This year, of course, is different.
The intensity of the pandemic has been a constant for one thing, for the past 17 months. It’s important that this process be managed in a way that preserves everyone’s mental health.
The other piece is the opportunity. Because of public focus on homelessness in many places, because of extensive financial resources in addition to the CoC, and because of scoring criteria that puts a focus on coordination with these other resources, this competition is set up to encourage communities to pull together a systemic, strategic effort to greatly reduce homelessness.
Breaking Down the NOFO
First, the money. This NOFO (not a typo: the name has been changed from “Notice of Funding Availability” to “Notice of Funding Opportunity”) includes enough money to fund all existing programs, or, if the community chooses, to reallocate some of the money to better programs. It also includes bonus money for building a better response to the housing needs of people made homeless by domestic violence, and a “CoC bonus” allowing communities to apply for new programs (up to a 5 percent add-on) to address each community’s priorities. (Thank you to everyone who joined the Alliance in convincing Congress to put more money in this program – by more than $350 million!)
This year’s NOFO comes in a unique context of other funding: large amounts of one-time money that Congress has made available outside of the Continuum of Care for homeless services, for vouchers targeted to addressing homelessness, for property acquisition for new housing, and for health care and for other services directed toward or available for the needs of people who are homeless or have recently left homelessness.
The NOFO makes it clear through its scoring criteria: communities will be rewarded for using this process to coordinate all these resources into strategic work.
Results Matter: System Design and the NOFO
The other key message from the NOFO is designing systems in a manner that gets results. It’s important to consult everyone involved in a homelessness system, beginning with people who have experienced homelessness, as well as people who have experienced the kind of discrimination that is a cause of homelessness. Health care (including behavioral health) and public housing agencies must be part of the conversation. The NOFO clearly endorses Housing First policy. It also focuses on addressing the impacts of COVID-19, as well as ensuring that help is available to people who are most likely to be homeless for long periods of time. All of these components will be integral in a successful NOFO application.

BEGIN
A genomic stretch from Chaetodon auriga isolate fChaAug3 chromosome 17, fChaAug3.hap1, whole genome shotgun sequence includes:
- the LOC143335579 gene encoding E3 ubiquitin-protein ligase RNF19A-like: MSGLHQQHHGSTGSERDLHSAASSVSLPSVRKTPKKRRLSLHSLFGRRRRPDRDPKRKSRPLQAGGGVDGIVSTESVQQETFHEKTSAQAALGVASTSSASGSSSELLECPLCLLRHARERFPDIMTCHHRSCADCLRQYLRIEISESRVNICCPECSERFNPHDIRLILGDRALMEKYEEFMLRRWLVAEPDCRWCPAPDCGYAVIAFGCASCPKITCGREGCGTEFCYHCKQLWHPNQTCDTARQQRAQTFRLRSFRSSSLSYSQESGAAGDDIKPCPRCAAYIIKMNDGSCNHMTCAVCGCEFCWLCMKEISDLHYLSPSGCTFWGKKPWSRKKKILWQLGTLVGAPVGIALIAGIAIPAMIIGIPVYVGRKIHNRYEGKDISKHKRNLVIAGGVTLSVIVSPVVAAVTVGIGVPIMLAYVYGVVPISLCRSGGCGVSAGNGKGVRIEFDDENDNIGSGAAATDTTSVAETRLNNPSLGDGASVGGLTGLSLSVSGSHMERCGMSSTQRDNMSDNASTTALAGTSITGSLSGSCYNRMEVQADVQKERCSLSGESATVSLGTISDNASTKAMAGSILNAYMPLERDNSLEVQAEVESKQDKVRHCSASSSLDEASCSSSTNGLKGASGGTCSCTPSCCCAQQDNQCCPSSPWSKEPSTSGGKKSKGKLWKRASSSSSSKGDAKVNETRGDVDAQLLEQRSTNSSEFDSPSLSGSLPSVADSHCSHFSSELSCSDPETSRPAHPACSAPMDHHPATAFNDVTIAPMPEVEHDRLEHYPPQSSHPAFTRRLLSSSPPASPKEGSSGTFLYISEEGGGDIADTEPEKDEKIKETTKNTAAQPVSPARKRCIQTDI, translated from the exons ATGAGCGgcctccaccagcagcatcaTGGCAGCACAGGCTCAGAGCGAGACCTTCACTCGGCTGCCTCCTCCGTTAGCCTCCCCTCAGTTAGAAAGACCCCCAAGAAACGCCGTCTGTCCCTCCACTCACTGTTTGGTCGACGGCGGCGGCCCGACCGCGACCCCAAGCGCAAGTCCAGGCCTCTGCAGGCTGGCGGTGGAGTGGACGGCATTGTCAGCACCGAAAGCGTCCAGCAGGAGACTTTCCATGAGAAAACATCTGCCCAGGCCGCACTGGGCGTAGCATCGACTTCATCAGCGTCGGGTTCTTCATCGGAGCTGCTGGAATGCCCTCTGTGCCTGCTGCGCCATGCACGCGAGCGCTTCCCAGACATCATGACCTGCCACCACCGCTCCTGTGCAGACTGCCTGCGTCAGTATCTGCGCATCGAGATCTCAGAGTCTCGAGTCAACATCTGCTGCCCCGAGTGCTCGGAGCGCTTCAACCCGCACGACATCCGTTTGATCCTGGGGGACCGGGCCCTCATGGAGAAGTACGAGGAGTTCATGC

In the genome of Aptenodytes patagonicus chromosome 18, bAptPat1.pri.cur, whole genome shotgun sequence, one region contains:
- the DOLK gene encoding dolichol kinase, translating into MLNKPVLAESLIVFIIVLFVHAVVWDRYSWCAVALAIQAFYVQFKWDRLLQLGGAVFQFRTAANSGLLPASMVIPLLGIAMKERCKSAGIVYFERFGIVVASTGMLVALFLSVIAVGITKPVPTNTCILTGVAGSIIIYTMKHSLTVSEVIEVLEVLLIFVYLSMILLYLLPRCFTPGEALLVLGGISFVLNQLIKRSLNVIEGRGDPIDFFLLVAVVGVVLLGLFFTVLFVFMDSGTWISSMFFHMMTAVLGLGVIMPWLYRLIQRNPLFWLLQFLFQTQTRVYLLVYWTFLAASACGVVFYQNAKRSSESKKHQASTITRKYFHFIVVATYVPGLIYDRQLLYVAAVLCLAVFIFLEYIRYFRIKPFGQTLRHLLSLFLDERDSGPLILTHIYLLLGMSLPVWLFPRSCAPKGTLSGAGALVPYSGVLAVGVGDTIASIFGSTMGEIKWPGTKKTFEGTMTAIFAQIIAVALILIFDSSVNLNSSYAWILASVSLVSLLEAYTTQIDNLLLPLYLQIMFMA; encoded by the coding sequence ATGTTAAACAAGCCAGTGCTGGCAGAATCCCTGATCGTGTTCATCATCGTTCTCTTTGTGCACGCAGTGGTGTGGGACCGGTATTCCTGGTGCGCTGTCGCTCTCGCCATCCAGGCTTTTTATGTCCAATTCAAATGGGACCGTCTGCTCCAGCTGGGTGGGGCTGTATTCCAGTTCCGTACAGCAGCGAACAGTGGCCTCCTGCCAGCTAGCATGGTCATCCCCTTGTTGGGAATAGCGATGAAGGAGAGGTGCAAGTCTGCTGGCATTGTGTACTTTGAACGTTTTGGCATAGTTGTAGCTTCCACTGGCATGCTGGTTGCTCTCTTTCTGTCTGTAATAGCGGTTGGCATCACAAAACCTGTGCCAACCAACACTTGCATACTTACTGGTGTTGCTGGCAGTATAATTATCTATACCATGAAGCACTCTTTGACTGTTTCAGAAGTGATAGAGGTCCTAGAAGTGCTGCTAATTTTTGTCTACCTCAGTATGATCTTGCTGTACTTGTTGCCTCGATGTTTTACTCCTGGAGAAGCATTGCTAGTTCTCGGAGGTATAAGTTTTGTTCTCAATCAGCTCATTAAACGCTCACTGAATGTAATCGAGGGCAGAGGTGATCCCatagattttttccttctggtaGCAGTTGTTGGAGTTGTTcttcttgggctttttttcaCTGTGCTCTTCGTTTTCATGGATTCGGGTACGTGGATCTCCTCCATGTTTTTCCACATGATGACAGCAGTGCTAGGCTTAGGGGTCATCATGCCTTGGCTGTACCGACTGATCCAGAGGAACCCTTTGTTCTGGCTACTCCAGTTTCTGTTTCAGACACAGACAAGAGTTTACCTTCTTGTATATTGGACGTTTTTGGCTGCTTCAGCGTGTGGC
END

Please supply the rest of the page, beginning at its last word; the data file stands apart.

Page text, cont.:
Taking Advantage of Strategic Opportunities
The Alliance encourages everyone, as you dive into the application process, to recognize this not only as the usual opportunity to fund homelessness programs, but as an opportunity to pull the community together and develop strategic approaches that will impact homelessness for years into the future.
Some examples: if unsheltered homelessness is prevalent in your community, the scoring criteria can help people see how a Housing First approach (using CoC resources in conjunction with vouchers and health care) can resolve that in a positive way with widespread support. People with mental illness can benefit from “mainstream” housing vouchers coordinated with mental health treatment through CoC outreach and engagement services. Extensive resources are now available for addressing domestic violence, both in the NOFO and through other funding streams. HUD’s and Congress’s work has been brought to a new level, especially on homelessness among unaccompanied youth.
In the coming weeks, the Alliance will produce more specific guides for making all these things happen. For now though, read the NOFO, and get together with leaders in your community to talk about how these resources can work for you. And please, take care of yourselves!
The final application is due to HUD on Tuesday, November 16. There’s plenty of time, and the opportunity is exceptional.